Economics Update (January-March 1997)

British Industry Leader Optimistic
About UK's Prospects for Growth

T he United Kingdom is well positioned to take advantage of today's global opportunities, according to Adair Turner, Director General of the Confederation of British Industry. Speaking recently at the Federal Reserve Bank of Atlanta, he said that the United Kingdom seems to have achieved low and stable inflation with very good prospects for growth over the medium term. The United Kingdom has closed the productivity gap that was evident a few years ago; compared with its standing in 1976, the U.K. economy is now world class, he said. In his view, privatization is largely responsible for unleashing this tremendous potential.

Turner listed several measures to capitalize on this opportunity to increase performance:

  • Keep inflation low and stable; and carve out an increasingly independent role for the Bank of England.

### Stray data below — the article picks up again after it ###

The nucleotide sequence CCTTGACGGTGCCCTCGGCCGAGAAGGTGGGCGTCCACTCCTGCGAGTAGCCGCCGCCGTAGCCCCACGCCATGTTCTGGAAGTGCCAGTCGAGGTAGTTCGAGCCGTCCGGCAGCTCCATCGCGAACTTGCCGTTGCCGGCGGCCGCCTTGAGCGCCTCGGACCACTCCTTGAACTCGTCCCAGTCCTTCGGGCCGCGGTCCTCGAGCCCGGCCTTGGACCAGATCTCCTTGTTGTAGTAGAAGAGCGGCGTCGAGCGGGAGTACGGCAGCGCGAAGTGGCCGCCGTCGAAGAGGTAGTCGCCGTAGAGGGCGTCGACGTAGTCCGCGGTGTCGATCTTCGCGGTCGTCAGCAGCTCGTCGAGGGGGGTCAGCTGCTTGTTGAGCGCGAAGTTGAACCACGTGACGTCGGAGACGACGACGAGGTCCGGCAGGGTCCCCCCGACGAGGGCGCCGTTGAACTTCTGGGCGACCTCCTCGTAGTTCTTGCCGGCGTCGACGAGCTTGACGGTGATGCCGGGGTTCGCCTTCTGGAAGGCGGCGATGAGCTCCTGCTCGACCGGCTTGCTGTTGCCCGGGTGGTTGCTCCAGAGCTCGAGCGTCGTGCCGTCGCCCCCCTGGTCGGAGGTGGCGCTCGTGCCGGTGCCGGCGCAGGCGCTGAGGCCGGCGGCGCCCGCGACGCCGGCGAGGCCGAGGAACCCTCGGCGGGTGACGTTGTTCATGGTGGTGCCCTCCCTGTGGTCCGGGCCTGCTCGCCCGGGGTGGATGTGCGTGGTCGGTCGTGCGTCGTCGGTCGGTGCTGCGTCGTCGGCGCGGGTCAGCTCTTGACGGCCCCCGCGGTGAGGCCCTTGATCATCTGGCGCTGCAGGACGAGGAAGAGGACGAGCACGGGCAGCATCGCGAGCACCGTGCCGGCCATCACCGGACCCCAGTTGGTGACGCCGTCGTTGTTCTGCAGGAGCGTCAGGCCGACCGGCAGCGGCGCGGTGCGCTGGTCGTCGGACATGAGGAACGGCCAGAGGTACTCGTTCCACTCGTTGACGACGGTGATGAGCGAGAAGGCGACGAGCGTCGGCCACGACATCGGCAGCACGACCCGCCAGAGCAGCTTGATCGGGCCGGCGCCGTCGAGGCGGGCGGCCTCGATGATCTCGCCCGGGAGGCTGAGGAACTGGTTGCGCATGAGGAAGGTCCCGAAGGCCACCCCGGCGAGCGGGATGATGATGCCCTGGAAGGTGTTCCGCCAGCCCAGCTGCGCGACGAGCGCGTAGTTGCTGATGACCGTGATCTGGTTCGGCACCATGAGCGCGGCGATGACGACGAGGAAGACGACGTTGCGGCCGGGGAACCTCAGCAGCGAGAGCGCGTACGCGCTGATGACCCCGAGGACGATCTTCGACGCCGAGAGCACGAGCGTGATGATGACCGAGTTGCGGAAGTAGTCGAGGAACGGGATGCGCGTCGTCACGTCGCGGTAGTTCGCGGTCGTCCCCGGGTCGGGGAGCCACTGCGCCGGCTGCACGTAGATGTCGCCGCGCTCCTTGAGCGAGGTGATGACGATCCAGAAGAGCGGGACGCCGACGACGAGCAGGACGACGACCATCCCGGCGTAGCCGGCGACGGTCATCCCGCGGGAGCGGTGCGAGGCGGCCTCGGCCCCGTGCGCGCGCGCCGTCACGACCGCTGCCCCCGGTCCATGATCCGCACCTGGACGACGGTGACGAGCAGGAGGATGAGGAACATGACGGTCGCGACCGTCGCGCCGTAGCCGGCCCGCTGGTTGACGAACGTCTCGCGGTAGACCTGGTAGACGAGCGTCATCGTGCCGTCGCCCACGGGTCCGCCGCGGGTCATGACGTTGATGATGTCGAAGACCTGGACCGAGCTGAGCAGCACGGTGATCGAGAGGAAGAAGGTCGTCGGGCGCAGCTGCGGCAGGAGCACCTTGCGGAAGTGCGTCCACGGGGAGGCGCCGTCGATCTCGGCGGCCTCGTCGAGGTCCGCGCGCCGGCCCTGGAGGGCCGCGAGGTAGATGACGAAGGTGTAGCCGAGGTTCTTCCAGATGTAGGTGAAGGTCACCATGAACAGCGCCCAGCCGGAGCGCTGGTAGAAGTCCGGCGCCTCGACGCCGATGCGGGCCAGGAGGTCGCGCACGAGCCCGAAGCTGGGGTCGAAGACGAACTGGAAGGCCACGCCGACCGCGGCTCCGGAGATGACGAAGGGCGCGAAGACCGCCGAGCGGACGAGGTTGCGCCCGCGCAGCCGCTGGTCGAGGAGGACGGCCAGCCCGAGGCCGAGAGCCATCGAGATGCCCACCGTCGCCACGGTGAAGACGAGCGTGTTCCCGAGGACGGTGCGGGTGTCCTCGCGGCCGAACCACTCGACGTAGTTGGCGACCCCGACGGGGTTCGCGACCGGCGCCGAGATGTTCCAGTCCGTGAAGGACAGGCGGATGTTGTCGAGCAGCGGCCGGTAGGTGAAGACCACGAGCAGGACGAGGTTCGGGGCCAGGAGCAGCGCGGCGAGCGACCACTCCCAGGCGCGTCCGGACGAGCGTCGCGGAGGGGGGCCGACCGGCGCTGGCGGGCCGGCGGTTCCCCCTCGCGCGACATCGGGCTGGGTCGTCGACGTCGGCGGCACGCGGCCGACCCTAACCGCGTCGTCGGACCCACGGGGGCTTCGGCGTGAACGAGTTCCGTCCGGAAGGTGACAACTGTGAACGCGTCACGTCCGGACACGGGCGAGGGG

• Continue to improve industrial relations.
  • Maintain the privatization that has been enacted.
  • Most importantly for growth, improve the basic education system.
There is a view, he observed, that the rise of emerging economies will lead to cutthroat competition, a decline in the ranking of countries now most prominent, and the perceived need for protectionism; but Turner's views are more optimistic. World trade is not a zero-sum game, he believes. "We may, of course, see changes in relative standings: for example, China's economy could be bigger than that of either the U.K. or the U.S., given its size," he said, "if it takes off over the next 50 years, but there are no negatives for the developed world if we preserve the foundation of free trade which undergirds free investment flows and the exchange of best practices.

"There is also a threat that the U.S. will try to extend its jurisdiction in an extraterritorial fashion via a secondary boycott of firms acting legally," he continued, adding that U.K. and European business associations hope to pursue other paths to achieve human rights. "If we maintain our commitment to liberal trade and financial flows, the United Kingdom and Europe will prosper," he concluded.

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